This research was conducted in MIT’s Superfund Research Center and is supported in part by the National Institute of Environmental Health Sciences Superfund Basic Research Program, and the National Institutes of Health. More

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    Smarter regulation of global shipping emissions could improve air quality and health outcomes

    Emissions from shipping activities around the world account for nearly 3 percent of total human-caused greenhouse gas emissions, and could increase by up to 50 percent by 2050, making them an important and often overlooked target for global climate mitigation. At the same time, shipping-related emissions of additional pollutants, particularly nitrogen and sulfur oxides, pose a significant threat to global health, as they degrade air quality enough to cause premature deaths.

    The main source of shipping emissions is the combustion of heavy fuel oil in large diesel engines, which disperses pollutants into the air over coastal areas. The nitrogen and sulfur oxides emitted from these engines contribute to the formation of PM2.5, airborne particulates with diameters of up to 2.5 micrometers that are linked to respiratory and cardiovascular diseases. Previous studies have estimated that PM2.5  from shipping emissions contribute to about 60,000 cardiopulmonary and lung cancer deaths each year, and that IMO 2020, an international policy that caps engine fuel sulfur content at 0.5 percent, could reduce PM2.5 concentrations enough to lower annual premature mortality by 34 percent.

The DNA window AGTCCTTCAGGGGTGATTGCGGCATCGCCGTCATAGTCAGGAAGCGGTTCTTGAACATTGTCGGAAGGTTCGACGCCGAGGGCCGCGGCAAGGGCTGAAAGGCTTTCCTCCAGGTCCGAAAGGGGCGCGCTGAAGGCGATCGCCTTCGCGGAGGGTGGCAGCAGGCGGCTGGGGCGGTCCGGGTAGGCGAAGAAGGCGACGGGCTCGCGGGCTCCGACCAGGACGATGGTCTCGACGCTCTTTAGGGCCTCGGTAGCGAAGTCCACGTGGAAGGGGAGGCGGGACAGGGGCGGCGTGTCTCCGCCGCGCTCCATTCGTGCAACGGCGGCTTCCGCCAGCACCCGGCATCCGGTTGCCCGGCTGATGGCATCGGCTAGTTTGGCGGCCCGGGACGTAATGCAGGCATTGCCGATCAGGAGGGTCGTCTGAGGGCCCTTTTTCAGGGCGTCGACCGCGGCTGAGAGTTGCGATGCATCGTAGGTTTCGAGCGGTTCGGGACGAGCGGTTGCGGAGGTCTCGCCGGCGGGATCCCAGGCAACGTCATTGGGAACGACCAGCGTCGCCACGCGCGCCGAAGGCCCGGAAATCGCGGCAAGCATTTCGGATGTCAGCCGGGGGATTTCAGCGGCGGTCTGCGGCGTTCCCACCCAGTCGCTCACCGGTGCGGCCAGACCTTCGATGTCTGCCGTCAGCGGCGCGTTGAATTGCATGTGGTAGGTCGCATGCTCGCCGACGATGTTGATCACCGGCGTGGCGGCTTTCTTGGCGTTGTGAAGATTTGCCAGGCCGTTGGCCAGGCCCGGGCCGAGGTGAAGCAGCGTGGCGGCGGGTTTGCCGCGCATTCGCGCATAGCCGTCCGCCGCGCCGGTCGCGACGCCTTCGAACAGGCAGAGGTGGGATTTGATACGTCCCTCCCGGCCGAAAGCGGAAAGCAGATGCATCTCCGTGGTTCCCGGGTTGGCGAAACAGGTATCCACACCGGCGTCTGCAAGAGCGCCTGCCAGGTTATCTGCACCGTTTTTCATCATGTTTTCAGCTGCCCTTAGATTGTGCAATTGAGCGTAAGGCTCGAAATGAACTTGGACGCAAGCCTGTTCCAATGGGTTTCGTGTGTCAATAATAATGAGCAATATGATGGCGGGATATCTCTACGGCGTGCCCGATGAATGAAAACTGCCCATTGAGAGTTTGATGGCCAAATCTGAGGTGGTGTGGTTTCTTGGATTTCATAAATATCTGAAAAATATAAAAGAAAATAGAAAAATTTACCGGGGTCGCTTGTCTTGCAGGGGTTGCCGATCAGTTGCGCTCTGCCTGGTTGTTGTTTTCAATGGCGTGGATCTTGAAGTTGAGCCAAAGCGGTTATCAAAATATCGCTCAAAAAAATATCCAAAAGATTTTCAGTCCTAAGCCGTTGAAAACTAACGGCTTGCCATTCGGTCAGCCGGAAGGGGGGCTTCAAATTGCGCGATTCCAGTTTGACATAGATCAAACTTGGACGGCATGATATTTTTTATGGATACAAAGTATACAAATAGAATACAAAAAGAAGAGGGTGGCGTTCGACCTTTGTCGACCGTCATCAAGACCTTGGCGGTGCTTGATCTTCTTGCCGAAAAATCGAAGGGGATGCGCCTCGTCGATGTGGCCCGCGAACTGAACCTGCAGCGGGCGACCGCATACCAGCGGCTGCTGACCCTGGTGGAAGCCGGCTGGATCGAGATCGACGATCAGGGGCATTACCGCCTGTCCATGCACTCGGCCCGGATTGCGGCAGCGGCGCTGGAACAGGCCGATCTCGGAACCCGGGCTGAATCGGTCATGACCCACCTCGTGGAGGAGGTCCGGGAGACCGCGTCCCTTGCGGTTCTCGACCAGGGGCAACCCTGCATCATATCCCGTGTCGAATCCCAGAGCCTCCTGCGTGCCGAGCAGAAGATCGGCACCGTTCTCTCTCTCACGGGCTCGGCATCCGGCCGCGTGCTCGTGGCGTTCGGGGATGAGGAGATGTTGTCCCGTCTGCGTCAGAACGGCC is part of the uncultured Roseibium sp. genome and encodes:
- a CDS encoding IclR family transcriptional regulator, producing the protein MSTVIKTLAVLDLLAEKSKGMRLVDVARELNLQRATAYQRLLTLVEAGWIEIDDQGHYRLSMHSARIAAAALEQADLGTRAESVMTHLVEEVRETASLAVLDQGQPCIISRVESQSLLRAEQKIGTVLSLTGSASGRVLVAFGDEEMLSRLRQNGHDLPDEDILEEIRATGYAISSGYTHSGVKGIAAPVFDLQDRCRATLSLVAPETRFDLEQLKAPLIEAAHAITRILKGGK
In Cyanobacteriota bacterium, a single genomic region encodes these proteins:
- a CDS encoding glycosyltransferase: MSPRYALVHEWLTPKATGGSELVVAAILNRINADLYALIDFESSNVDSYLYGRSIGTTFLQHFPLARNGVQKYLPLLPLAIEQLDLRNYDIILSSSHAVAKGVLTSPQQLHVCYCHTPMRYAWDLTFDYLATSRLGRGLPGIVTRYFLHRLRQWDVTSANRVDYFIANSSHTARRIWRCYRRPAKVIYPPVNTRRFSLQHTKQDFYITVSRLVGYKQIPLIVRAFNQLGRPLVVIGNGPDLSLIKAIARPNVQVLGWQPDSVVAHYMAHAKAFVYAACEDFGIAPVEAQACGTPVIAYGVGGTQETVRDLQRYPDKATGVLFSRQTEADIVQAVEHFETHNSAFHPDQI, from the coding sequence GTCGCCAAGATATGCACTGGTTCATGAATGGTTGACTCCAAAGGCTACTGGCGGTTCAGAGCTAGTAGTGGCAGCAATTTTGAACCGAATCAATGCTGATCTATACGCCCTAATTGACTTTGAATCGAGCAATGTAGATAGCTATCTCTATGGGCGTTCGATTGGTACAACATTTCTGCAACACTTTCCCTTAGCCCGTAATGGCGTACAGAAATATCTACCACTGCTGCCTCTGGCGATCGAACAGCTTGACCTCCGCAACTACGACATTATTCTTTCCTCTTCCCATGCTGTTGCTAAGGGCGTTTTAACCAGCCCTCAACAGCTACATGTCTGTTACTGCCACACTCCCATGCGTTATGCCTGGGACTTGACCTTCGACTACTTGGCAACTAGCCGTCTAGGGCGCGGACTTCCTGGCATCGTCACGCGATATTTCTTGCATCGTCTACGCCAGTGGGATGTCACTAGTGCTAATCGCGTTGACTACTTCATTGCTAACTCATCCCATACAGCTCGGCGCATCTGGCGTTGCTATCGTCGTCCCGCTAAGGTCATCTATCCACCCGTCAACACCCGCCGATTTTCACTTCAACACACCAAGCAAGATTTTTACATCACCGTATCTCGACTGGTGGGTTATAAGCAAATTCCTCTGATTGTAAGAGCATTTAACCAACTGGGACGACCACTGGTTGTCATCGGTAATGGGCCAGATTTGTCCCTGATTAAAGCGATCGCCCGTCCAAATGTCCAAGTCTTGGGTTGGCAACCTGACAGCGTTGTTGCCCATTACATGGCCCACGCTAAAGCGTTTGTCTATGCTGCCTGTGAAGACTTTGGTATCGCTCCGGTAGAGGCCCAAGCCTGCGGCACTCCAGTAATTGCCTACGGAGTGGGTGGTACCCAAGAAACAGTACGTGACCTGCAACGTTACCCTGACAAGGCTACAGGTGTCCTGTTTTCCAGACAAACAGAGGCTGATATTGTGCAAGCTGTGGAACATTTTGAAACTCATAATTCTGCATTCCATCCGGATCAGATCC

Global shipping emissions arise from both domestic (between ports in the same country) and international (between ports of different countries) shipping activities, and are governed by national and international policies, respectively. Consequently, effective mitigation of the air quality and health impacts of global shipping emissions will require that policymakers quantify the relative contributions of domestic and international shipping activities to these adverse impacts in an integrated global analysis.

    A new study in the journal Environmental Research Letters provides that kind of analysis for the first time. To that end, the study’s co-authors — researchers from MIT and the Hong Kong University of Science and Technology — implement a three-step process. First, they create global shipping emission inventories for domestic and international vessels based on ship activity records of the year 2015 from the Automatic Identification System (AIS). Second, they apply an atmospheric chemistry and transport model to this data to calculate PM2.5 concentrations generated by that year’s domestic and international shipping activities. Finally, they apply a model that estimates mortalities attributable to these pollutant concentrations.